Thanks for reading and supporting this writer! Your comments are welcome and your feedback is valuable.

This content is accurate and true to the best of the author’s knowledge and is not meant to substitute for formal and individualized advice from a qualified professional.

© 2012 Jaye Denman


Jaye Denman (author) from Deep South, USA on April 20, 2015:

Deb - I'm so sorry about your mom's paralysis and suffering from Guillain-Barre Disease. I hope she will recover and regain her mobility. The paralysis does go away for many GB patients, though they may still be left with some residual weakness. Best wishes for your mom's health.

The harm done to people by toxic pesticides and herbicides is unfathomable, and the greed of chemical company execs and shareholders is despicable that they continue to promote this poison in spite of knowing its danger. We would be much better off to live in peace with weeds. (My own back yard is flourishing with dandelions just now!)

Thanks for reading and your comment.



Deb B on April 20, 2015:

My mom is severely paralyzed from working on her lawn after it was sprayed by Tru-Green with pesticides. She suffers from Guillain-barre which is a neurological immune disease.

Jaye Denman (author) from Deep South, USA on June 04, 2014:

Moonlake - Thanks for the compliment and the vote. The state of my roses varies from season to season, but I enjoy the blooms I get. I'll have to try your vinegar tip. Got any suggestions for slugs? Jaye

moonlake from America on June 03, 2014:

Love your roses. We don't use toxic products on our yard. I'm always after dandelions with vinegar. Voted up on your hub.

Jaye Denman (author) from Deep South, USA on March 26, 2014:

Good for you, ologsinquito, for standing firm against toxic chemicals! Thanks....Jaye

ologsinquito from USA on March 26, 2014:

I won't use toxic chemicals on my lawn, and I don't care what it looks like. Great article. Voted up and shared.

Jaye Denman (author) from Deep South, USA on February 11, 2014:

Electro-Denizen: I applaud you for taking "natural" care of your lawn (and the bees) rather than using poison. I wish we could put Monsanto and other chemical companies out of business!

Regards, Jaye

Electro-Denizen from UK on February 11, 2014:

It always amazes me that companies make so much money making poisons, like Monsanto. I don't know what this says about the human condition, really. Our lawn is a weed disaster, as nature intended :-) In fact, we even leave a large area uncut year in year out, for natural things to grow and for bees to take advantage of. 100% agreement with this hub!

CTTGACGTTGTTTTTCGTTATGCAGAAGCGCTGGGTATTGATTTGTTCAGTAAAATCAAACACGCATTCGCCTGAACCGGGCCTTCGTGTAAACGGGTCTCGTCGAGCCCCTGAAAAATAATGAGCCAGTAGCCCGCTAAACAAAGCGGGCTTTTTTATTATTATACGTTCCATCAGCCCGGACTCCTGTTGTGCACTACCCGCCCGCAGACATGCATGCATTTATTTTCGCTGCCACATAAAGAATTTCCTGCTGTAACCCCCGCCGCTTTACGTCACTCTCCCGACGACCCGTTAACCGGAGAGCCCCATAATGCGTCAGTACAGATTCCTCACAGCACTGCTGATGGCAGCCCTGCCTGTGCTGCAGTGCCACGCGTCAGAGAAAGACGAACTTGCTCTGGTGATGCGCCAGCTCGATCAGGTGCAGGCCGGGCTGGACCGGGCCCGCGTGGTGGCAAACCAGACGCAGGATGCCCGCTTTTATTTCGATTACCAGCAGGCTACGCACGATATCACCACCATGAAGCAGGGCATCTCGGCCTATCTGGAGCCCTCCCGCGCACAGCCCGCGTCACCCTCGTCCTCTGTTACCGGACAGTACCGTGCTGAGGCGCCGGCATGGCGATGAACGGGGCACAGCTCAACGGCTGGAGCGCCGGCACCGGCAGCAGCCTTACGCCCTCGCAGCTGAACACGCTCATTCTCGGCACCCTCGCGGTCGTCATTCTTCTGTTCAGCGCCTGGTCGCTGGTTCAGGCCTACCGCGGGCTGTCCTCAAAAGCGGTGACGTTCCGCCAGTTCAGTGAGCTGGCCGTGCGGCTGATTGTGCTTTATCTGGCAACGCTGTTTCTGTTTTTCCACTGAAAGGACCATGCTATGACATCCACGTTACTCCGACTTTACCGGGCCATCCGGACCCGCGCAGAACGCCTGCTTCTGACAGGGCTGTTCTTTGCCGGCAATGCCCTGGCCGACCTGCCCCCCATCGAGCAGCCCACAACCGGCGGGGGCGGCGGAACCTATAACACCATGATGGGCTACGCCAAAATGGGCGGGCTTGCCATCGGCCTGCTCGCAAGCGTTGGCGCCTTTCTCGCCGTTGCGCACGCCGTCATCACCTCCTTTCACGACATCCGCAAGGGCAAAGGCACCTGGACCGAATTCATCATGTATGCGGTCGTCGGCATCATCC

Jaye Denman (author) from Deep South, USA on June 29, 2013:

Thanks, chef-de-jour....I love the expression you used: "...letting your garden take a walk on the wildside."

While the grass is kept mowed (and, by the way, the "spotty" places are filling in), much of my lawn does have a "natural" look about it. I won't use chemicals, so any weeds that don't get pulled by hand remain there. I'll never win a "Lawn of the Month" award in my neighborhood, but that's fine with me. Taking care of my tiny spot on the planet is more important.

Thanks for reading and for your comments.



Andrew Spacey from Sheffield, UK on June 29, 2013:

Well done. From a young age I've always felt that neatly manicured gardens, flower beds and other dainty delicacies were just too synthetic? When I later heard about insecticides, slug pellets and dozens of nasty chemical treatments for soil and plants I was repulsed. Why can't we let the wild flowers and grasses grow? If they're managed in a sensible fashion they can really surprise and delight.

So bravo for letting your garden take a walk on the wildside. Mother Nature needs all the help she can get at present.

Voted and shared.

Jaye Denman (author) from Deep South, USA on May 18, 2013:

Aunt Jimi--Thanks so much for your feedback. Indeed, searching the Internet for non-toxic methods of lawn and garden care turns up a lot of much better (and safer) ways to control weeds and insects.


Aunt Jimi from The reddest of the Red states! on May 18, 2013: